CHICAGO -- Speaking today at the Advanced Biofuels Leadership Conference in Washington, D.C., Chromatin, Inc. CEO Daphne Preuss will announce that the company is expanding its technology development portfolio to produce fit-for-purpose sorghum as a renewable feedstock for the biofuels, green power and renewable chemicals sectors.

The company believes that sorghum varieties are most ideally suited as feedstocks based on their versatility, robustness and energy potential. In her presentation, "Designing Next Generation Feedstocks," Preuss will describe how feedstock genetics can impact biofuel yields, how optimal feedstocks like sorghum can be created with Chromatin's technologies, and how the company has accessed market-ready feedstocks.

"Feedstock quality and compositional attributes are key drivers of efficiencies for industrial bioprocessors, and whether the process requires starch, sugar or lignocellulose, we believe sorghum makes an ideal platform for feedstock development," said Preuss. "By applying our proven and innovative technology portfolio to this plant, we will provide energy crops and value-added products that are uniquely suited for a broad range of applications, precisely matched to the needs of bioprocessors," she said.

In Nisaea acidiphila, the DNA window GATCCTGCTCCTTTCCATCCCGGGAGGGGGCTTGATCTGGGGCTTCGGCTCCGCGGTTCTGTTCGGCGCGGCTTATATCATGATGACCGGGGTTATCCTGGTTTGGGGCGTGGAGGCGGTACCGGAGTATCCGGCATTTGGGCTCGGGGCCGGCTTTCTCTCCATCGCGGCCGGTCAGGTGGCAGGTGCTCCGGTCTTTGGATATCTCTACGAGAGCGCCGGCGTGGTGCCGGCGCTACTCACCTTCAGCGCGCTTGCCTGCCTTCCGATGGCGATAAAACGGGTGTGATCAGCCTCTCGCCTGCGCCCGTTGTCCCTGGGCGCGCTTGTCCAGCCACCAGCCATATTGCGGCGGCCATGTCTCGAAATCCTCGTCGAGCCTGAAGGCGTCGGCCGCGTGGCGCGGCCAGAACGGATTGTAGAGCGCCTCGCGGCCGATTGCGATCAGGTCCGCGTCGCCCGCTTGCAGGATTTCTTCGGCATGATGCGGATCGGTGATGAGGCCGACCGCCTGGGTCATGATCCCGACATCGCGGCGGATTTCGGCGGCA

Sorghum is a globally cultivated crop with proven market acceptance and expanding commercial potential. The plant holds unmatched versatility for bioenergy applications because it is the only energy crop that can provide starch, sugar and lignocellulose. This makes it uniquely positioned as an adaptable, viable biomass source for both traditional and advanced liquid biofuels technologies as well as emerging markets such as biopower production. In addition, sorghum holds additional advantages as a preferred biomass source for sustainable bioenergy production: it is capable of growing across a wide geographic area within the US, offering a broad opportunity as a multi-regional, locally-available dedicated energy crop; sorghum thrives on marginal lands, is water and nutrient efficient and provides a low overall environmental footprint; and sorghum does not directly compete as a domestic food resource.

Chromatin will be further building and commercializing its sorghum product portfolio over the near term. Using a phased approach as a platform for improving sorghum over time, the company will use technologies such as compositional screening and analysis, marker assisted breeding and gene stacking to deploy proprietary feedstocks near term and ultimately to optimize sorghum for specific bioprocessors' needs.

SOURCE: Chromatin Inc.